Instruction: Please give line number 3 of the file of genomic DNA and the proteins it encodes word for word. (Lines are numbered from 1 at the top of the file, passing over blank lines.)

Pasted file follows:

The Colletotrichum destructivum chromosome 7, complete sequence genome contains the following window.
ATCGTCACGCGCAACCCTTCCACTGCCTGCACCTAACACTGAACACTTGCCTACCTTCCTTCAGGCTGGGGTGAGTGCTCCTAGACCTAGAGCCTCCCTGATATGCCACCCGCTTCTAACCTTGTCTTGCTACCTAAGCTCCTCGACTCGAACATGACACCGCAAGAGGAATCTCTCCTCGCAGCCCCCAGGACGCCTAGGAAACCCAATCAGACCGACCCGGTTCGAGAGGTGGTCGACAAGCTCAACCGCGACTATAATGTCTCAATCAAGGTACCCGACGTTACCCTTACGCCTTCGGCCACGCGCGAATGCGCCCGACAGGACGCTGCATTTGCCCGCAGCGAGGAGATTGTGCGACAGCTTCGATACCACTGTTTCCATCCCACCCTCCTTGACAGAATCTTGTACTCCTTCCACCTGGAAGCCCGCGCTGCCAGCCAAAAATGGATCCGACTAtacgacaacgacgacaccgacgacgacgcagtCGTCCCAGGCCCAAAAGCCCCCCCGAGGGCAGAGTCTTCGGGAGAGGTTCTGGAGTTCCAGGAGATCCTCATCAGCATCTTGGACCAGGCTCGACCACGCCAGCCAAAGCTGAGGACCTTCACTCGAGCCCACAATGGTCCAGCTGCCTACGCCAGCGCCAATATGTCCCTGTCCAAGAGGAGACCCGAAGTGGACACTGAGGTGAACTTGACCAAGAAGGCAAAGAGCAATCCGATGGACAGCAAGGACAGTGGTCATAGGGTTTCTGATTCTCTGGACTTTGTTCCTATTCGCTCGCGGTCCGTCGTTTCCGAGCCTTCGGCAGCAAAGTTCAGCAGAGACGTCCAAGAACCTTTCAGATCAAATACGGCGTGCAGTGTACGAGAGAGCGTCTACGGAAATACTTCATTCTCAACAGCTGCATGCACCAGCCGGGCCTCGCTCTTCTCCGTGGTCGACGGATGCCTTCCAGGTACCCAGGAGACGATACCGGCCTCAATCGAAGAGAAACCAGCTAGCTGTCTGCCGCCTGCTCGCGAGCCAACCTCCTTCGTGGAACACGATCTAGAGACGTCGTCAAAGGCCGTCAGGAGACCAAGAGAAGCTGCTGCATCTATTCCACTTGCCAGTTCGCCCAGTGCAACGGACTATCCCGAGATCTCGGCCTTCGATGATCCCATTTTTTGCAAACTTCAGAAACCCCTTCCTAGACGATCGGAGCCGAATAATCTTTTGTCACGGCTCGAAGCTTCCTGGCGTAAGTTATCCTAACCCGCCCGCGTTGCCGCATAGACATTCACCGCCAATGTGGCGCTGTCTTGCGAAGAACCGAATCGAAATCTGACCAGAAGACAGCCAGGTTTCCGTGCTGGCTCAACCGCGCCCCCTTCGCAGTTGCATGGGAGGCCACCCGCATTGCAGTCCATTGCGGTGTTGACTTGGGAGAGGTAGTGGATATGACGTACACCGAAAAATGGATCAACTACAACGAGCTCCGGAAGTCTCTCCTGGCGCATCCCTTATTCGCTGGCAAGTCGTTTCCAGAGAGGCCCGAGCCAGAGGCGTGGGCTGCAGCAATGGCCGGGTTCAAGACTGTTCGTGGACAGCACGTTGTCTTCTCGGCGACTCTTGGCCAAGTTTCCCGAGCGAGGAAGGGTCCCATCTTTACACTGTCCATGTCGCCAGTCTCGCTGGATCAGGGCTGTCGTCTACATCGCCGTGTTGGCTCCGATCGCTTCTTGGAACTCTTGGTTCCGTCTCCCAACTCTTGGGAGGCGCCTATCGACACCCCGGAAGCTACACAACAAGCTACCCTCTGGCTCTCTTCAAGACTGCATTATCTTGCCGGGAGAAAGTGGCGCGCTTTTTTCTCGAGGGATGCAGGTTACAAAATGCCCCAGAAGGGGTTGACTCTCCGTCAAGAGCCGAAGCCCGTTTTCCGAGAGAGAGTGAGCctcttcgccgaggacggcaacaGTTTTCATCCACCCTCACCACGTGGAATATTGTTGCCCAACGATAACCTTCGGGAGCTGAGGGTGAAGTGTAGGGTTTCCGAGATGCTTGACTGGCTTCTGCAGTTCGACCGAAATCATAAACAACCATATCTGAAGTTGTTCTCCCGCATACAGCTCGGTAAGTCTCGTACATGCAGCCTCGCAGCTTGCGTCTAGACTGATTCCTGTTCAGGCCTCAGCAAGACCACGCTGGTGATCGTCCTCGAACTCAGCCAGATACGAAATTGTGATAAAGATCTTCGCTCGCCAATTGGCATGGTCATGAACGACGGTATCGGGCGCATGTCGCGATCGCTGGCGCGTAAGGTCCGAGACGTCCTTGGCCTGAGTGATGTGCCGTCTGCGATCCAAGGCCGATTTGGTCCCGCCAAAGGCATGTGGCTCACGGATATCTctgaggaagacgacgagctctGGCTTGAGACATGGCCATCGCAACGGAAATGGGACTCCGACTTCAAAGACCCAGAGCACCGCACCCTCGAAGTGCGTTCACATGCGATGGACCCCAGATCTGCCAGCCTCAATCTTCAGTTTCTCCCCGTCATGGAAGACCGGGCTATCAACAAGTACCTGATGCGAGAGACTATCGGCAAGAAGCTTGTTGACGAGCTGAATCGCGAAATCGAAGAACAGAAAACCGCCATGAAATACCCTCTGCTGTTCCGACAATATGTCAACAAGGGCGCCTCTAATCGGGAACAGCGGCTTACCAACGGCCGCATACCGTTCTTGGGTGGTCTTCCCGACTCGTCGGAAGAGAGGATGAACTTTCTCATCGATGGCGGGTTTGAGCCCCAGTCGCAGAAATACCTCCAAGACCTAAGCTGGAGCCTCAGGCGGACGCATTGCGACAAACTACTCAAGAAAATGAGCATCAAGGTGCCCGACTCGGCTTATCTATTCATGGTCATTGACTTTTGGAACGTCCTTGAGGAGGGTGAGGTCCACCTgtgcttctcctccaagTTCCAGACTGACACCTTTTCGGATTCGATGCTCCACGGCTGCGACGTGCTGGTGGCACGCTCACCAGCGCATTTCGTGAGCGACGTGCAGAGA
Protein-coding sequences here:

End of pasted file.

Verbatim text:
Protein-coding sequences here: